Boards Of Canada – Tomorrow’s Harvest (Warp)
Available from 10th June 2013
Electronic duo Boards of Canada make a welcome return with new album Tomorrow’s Harvest, their first in 8 years. Louder Than War’s Craig Johnson has had time to listen to it, absorb its fine, detailed structure & write us the following review.
The word “hype” get’s thrown around a lot and depending on who you are, it can have a lot of different meanings. Firstly, for some, it can be a musical genre in it’s own right where people are only interested in seeing the latest “hype” band. Nonsense. For others, myself included, it’s a promotion technique often used to poor effect. Maybe it’s just my cynical view on life, but I always feel that bands trying to create hype around a new record tend to do it in a fairly basic and minimal way which then usually leads to a sub par product which doesn’t live up to the hype it spent so much effort generating!
Having said the above though I guess what I’m getting at is that if you want to learn how to create hype properly, you need to take a lesson from Boards of Canada. First things first, they’re a band that have been around for over twenty years and in that time have made some ground breaking music, building up a loyal and devoted fan base. They’re not just another “flavour of the month” band. The first announcement for Tomorrows Harvest, the band’s first studio album since 2005’s The Campfire Headphase, came to light from an extremely cryptic code that was to be solved and entered on the band’s website. After the internet got together in search of the magical solution, codes were found in extremely limited record store day releases. Eventually, the code was cracked and the album was properly announced to the world. That itself is enough to generate the sort of hype that gets “The Internet” jumping up and down with excitement. Following that we have listening parties in remote desert locations, video premieres in Japanese cities and then, eventually, a live streaming event showcasing the album in its entirety. That’s how to do it. After that sort of well calculated, thought provoking marketing plan you’d better come out with a good product! I’m here to tell you that all the secrecy and code breaking was worth it – Tomorrow’s Harvest is a fantastic record & a triumph.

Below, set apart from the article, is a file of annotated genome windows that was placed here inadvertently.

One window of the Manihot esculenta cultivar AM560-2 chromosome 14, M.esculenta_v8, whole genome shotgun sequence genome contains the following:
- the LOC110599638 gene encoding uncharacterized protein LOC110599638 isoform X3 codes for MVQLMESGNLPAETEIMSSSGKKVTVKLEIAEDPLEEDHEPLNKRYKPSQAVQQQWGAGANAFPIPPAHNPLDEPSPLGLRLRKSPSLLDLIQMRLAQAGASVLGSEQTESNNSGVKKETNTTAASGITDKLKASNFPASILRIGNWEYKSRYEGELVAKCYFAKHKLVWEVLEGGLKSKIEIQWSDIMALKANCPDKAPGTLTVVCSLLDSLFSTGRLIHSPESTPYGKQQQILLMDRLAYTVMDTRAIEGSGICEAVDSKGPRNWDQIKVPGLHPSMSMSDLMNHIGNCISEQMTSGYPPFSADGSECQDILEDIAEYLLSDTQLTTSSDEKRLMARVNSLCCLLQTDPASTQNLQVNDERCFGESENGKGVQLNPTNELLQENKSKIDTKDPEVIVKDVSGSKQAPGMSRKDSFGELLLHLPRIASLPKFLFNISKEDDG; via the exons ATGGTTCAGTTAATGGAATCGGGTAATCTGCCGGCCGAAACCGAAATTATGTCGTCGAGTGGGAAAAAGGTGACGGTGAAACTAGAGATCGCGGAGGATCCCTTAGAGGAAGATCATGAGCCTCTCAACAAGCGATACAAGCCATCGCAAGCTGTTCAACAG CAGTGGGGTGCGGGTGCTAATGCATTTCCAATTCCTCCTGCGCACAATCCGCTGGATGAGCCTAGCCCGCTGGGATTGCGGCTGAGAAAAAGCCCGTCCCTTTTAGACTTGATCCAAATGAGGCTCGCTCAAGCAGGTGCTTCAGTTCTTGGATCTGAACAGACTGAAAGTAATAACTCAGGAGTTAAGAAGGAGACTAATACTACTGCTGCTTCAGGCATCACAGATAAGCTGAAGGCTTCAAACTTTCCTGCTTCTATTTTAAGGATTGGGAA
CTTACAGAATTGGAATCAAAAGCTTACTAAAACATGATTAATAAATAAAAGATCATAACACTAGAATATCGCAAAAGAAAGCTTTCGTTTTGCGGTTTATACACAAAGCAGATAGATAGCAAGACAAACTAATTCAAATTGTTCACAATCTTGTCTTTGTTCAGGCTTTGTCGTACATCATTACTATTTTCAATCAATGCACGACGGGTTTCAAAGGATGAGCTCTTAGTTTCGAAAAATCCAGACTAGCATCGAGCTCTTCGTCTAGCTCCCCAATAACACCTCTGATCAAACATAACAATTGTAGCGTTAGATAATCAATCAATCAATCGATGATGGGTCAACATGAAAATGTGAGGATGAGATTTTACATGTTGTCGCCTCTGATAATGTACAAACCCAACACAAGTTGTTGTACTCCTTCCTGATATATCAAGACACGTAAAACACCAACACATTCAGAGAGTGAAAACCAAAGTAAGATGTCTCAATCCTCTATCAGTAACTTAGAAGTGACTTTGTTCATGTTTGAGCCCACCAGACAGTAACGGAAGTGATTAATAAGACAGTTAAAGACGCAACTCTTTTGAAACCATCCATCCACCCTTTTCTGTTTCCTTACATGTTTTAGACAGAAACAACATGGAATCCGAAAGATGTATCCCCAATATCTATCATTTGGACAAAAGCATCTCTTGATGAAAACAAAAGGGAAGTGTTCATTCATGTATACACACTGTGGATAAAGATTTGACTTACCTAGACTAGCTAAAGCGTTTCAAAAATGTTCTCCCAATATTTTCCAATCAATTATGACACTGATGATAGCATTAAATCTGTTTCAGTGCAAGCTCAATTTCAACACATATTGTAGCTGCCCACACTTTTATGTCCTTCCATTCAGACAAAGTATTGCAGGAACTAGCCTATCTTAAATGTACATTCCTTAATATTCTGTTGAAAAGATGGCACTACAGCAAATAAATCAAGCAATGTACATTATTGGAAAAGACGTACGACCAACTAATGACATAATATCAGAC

I’m guessing that’s most of the people who are heavily into Boards of Canada tuned in for the début live stream of the album. I know I did. It was overwhelming. Yes, this is ambient music but it’s so well crafted and has so much depth that even after a few listen you still only manage to skim the surface. This is sound layered upon sound, layered upon sound, with seemingly infinite reoccurrence. Honestly, it sounds like I’m over exaggerating for the purpose of this review but I’m not, it’s incredibly dense.